Here’s a round-up of briefs from around Southwest and Southside. Send yours for possible inclusion to

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Fish and Wildlife Service designates streams as critical habitat

The U.S. Fish and Wildlife Service has designating more than 440 stream miles in Appalachia as critical habitat that are essential for the survival of the Big Sandy and Guyandotte River crayfishes — including some in Buchanan, Dickenson and Wise counties.

The designation follows the service listing the two species as endangered in 2016.

The Big Sandy crayfish persists in less than 40 percent of the streams in which it once likely lived, the service says. It designed 362 miles of stream as critical habitat — in Martin and Pike counties, Kentucky; Buchanan, Dickenson and Wise counties, Virginia; and McDowell, Mingo and Wayne counties, West Virginia.  

The Guyandotte River crayfish was once found in six stream systems across the Upper Guyandotte River Basin in West Virginia. At the time of listing, it was determined that the species persisted along 42 miles of two streams in Wyoming County, West Virginia. These 42 miles in Wyoming County are not sufficient for conservation of the species, the service said. Therefore, it has designated another 42 stream miles (totaling 84 miles) extending to both Wyoming and Logan counties.  

The streams designated as critical habitat are considered state waters, and adjacent land is owned by a combination of federal, state, and private landowners. The designation will not affect adjacent landowner activities unless those activities involve federal funding or federal permits and impact designated streams, the service says. Critical habitat designation does not establish a wildlife refuge, allow the government or public to access private lands, or require non-federal landowners to restore habitat or recover species.  

The final critical habitat rule will publish in the Federal Register on Tuesday, March 15. The rule, comments, and materials the Service received, as well as supporting documentation used in preparing the rule, are available for public inspection at: Search for Docket No. FWS-R5-ES-2019-0098.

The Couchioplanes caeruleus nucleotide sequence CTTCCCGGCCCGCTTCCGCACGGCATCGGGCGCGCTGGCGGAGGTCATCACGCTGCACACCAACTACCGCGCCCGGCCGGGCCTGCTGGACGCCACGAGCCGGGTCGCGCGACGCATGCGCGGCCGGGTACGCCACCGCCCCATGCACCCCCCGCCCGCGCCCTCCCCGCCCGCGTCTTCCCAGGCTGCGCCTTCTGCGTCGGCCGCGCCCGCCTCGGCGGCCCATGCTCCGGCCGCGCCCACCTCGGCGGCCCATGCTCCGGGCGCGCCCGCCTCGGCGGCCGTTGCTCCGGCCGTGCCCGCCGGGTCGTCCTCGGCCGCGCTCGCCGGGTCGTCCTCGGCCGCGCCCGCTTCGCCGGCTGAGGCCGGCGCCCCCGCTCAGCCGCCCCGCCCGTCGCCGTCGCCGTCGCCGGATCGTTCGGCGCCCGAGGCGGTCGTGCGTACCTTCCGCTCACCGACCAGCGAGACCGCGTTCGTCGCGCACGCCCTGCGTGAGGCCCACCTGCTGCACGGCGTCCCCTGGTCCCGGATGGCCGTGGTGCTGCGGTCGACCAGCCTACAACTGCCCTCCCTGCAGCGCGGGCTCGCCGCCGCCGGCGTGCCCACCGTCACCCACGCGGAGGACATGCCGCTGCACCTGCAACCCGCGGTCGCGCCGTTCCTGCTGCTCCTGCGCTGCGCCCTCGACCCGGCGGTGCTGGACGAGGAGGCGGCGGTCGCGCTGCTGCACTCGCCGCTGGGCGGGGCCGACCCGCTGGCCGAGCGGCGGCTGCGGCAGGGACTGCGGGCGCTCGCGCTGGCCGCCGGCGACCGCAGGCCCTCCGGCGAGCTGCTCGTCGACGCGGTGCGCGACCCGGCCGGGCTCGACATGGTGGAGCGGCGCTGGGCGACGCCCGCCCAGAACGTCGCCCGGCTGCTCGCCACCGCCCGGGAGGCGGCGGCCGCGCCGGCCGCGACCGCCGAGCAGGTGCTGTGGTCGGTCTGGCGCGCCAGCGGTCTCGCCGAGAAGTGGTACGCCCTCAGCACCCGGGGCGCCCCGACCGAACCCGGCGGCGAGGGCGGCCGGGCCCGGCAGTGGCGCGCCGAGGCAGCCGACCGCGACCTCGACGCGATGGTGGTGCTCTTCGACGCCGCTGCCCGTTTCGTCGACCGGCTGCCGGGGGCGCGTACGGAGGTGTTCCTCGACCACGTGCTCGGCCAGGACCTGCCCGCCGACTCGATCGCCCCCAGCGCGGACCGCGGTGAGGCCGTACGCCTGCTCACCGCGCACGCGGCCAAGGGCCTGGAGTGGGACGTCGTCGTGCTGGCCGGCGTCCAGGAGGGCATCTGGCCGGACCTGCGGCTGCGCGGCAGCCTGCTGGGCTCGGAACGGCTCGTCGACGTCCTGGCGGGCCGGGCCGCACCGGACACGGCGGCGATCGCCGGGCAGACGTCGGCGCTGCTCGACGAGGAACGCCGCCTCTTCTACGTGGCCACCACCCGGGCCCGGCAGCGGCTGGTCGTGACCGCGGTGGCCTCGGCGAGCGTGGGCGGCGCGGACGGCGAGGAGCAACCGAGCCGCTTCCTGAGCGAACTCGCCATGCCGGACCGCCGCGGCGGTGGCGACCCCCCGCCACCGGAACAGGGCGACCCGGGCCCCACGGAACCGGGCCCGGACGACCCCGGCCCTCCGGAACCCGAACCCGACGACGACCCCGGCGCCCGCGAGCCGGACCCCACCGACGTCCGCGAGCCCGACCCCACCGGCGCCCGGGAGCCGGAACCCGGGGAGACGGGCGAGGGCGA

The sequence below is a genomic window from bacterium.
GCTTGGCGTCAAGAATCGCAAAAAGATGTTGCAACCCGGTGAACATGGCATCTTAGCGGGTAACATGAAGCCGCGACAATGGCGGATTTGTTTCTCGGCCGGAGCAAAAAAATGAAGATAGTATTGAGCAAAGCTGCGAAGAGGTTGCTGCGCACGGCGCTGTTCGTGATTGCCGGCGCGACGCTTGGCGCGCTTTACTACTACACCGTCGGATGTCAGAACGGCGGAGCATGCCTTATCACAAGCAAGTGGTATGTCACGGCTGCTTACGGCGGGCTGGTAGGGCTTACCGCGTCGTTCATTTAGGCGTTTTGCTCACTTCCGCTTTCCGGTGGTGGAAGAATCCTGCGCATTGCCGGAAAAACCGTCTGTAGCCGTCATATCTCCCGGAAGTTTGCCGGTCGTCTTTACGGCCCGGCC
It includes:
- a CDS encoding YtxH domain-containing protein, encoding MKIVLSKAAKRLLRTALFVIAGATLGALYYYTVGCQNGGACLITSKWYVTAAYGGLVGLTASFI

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The grand opening of SoVa Gardens was celebrated earlier this year. On hand for the ribbon cutting were, from left, Brian Skidmore, Pennington Gap assistant town manager; Greg Edwards, Lee County Economic Development Authority; Orville Overton, SoVa Gardens co-owner; Richard Johnson, Lee County EDA director. Not pictured is SoVa Gardens co-owner Brandon Moore. The business was a recent recipient of a VCEDA seed capital grant. Courtesy of VCEDA.

VCEDA awards grant to Pennington Gap farm and garden supply store

Appa Valley LLC, doing business as SoVa Gardens in Pennington Gap, is a recent recipient of a $10,000 Virginia Coalfield Economic Development Authority (VCEDA) seed capital matching grant.

“Agriculture was identified as a target industry by VCEDA several years ago and SoVa Gardens fit the bill with its business plan to support that industry through its offering of products to serve area farmers and hobby gardeners,” said VCEDA Executive Director/General Counsel Jonathan Belcher. “The business projects three full-time jobs and one part-time job within three years.”

The business is co-owned by Orville Overton and Brandon Moore.

In the future, Overton noted, SoVa has a new project planned which utilizes vertical growing and assisted lighting to grow vegetables in an environmentally controlled space. Vegetables and fruits grown in that environment will be sold at the store.

Overton and Moore worked with the Small Business Development Center (SBDC) at Mountain Empire Community College (MECC) in developing their application to VCEDA and received a letter of support from the Lee County Economic Development Authority.